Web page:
- A gyrosyn compass system has a remotely located unit for sensing the earth’s magnetic field. It incorporates a gyroscope to provide stability. This operation requires electrical power. A variety of cockpit indicators can be driven by a gyrosyn compass system, including fixed-card instruments or moving-card indicators, such as a radio magnetic indicator (RMI) or a horizontal situation indicator (HSI).The basic components of a gyrosyn compass are a remote compass transmitter, a gyroscope, an erection mechanism, an amplifier, and a heading indicator. The remote compass transmitter senses the earth’s magnetic field and is located generally in the fin or an area where there is least magnetic interference. This sensing element is pendulously suspended within a sealed bowl and maintains a horizontal plane within specified pitch attitude limits. There may be erroneous signals from the remote compass transmitter during large changes in heading, air speed, or pitch that result in the sensing element being displaced from the horizontal. The stability provided by the gyroscope ensures that these erroneous indications are nullified and correct indications are there once the aircraft returns to straight-and-level, unaccelerated flight. The erection mechanism keeps the gyro spin axis in a horizontal plane. The amplifier is the coordination and distribution center for all system electrical signals.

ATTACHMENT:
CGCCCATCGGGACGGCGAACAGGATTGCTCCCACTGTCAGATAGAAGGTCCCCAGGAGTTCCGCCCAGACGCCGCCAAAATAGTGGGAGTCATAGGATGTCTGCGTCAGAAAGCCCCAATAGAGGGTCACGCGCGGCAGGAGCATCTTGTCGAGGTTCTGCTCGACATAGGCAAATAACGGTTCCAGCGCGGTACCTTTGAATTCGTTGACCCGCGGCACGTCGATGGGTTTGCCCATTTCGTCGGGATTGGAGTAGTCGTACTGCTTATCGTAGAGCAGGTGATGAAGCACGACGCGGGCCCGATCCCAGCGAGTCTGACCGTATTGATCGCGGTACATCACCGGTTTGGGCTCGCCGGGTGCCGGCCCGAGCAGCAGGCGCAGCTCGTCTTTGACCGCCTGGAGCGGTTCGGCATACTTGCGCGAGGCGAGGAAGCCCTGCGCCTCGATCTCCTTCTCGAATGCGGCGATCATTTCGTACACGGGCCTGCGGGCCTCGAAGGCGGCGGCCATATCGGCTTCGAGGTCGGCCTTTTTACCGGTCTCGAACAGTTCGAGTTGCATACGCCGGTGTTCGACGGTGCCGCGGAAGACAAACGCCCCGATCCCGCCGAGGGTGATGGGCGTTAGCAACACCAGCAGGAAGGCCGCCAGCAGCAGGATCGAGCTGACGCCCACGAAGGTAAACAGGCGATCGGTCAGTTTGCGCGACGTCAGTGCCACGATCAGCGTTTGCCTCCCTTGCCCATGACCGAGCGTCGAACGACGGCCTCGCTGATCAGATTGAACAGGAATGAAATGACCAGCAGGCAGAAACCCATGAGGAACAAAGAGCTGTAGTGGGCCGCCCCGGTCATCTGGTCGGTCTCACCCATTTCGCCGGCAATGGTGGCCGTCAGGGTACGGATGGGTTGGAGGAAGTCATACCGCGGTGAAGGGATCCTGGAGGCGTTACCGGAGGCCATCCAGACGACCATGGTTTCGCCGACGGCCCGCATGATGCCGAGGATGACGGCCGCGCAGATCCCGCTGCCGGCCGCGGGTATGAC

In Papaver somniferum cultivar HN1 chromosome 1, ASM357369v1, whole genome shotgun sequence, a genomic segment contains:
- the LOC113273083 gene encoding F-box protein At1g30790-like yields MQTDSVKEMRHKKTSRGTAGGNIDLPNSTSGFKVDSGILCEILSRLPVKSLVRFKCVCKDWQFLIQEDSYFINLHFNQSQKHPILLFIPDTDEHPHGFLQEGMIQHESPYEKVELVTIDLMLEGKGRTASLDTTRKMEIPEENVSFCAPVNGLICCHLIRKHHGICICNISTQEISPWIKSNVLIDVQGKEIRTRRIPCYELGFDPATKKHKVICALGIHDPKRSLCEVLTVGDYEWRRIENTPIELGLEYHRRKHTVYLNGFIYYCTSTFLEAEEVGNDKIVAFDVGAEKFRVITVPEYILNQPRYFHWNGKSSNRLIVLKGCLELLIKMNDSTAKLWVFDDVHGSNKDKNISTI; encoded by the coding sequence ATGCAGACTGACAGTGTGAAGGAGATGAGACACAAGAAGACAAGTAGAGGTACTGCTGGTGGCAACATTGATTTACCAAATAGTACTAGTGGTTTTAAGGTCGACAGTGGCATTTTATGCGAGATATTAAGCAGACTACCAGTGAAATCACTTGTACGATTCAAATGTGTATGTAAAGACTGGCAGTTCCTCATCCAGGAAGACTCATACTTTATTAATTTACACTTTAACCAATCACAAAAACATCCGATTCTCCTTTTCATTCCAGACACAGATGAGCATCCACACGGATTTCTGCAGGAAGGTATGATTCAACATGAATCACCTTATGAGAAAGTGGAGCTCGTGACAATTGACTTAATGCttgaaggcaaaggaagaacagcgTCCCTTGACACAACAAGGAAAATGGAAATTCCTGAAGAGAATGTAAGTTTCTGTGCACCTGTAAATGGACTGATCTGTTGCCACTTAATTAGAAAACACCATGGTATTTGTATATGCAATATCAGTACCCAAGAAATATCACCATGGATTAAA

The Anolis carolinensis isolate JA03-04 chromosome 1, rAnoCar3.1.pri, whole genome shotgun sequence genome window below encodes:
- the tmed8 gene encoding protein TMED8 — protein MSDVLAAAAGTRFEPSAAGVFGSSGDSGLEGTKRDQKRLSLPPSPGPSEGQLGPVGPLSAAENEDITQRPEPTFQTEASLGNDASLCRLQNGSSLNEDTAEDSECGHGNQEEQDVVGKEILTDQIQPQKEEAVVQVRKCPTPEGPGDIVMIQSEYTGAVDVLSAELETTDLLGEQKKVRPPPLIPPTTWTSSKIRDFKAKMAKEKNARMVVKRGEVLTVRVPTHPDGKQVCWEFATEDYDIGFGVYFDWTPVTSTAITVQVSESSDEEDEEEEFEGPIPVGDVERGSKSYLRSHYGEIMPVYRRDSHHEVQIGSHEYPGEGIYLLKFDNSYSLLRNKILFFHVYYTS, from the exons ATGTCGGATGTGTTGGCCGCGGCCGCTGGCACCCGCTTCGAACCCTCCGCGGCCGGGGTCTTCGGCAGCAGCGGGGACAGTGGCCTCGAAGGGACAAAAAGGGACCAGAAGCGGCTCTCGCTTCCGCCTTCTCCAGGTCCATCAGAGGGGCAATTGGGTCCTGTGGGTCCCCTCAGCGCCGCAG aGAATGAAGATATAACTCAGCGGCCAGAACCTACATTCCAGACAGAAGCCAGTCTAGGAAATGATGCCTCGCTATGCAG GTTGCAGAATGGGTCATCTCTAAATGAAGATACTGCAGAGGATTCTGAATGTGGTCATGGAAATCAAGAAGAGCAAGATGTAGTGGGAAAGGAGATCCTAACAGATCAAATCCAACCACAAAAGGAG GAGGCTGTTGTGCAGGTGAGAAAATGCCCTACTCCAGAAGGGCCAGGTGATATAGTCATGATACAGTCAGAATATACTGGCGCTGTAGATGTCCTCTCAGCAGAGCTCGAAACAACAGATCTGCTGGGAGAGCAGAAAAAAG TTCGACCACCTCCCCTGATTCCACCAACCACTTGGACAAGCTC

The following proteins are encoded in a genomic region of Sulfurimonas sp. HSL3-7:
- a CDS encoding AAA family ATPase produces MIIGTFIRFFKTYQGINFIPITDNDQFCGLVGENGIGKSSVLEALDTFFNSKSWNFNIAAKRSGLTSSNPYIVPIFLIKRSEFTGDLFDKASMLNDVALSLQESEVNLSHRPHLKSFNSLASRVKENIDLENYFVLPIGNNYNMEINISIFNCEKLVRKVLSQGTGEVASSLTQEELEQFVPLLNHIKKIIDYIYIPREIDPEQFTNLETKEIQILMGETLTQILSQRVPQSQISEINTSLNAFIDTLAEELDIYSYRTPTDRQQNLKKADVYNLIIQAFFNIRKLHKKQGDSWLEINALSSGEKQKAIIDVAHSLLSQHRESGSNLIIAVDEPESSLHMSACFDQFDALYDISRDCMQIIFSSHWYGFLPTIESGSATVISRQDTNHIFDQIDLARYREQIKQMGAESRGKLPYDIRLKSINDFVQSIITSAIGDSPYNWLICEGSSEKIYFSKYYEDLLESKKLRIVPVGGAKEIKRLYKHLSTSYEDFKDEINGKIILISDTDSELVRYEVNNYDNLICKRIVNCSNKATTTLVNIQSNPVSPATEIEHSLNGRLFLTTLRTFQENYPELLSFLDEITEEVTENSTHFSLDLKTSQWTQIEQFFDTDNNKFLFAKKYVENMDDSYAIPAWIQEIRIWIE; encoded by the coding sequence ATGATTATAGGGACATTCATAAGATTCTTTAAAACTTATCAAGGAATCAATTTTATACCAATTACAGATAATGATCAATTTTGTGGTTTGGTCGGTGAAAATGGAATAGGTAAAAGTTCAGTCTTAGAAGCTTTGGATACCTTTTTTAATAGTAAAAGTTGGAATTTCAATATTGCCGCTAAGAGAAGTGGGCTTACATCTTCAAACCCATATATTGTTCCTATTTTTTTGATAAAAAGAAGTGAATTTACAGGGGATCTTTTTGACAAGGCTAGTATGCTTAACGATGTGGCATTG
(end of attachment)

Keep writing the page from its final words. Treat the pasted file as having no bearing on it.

Aviation dictionary. 2014.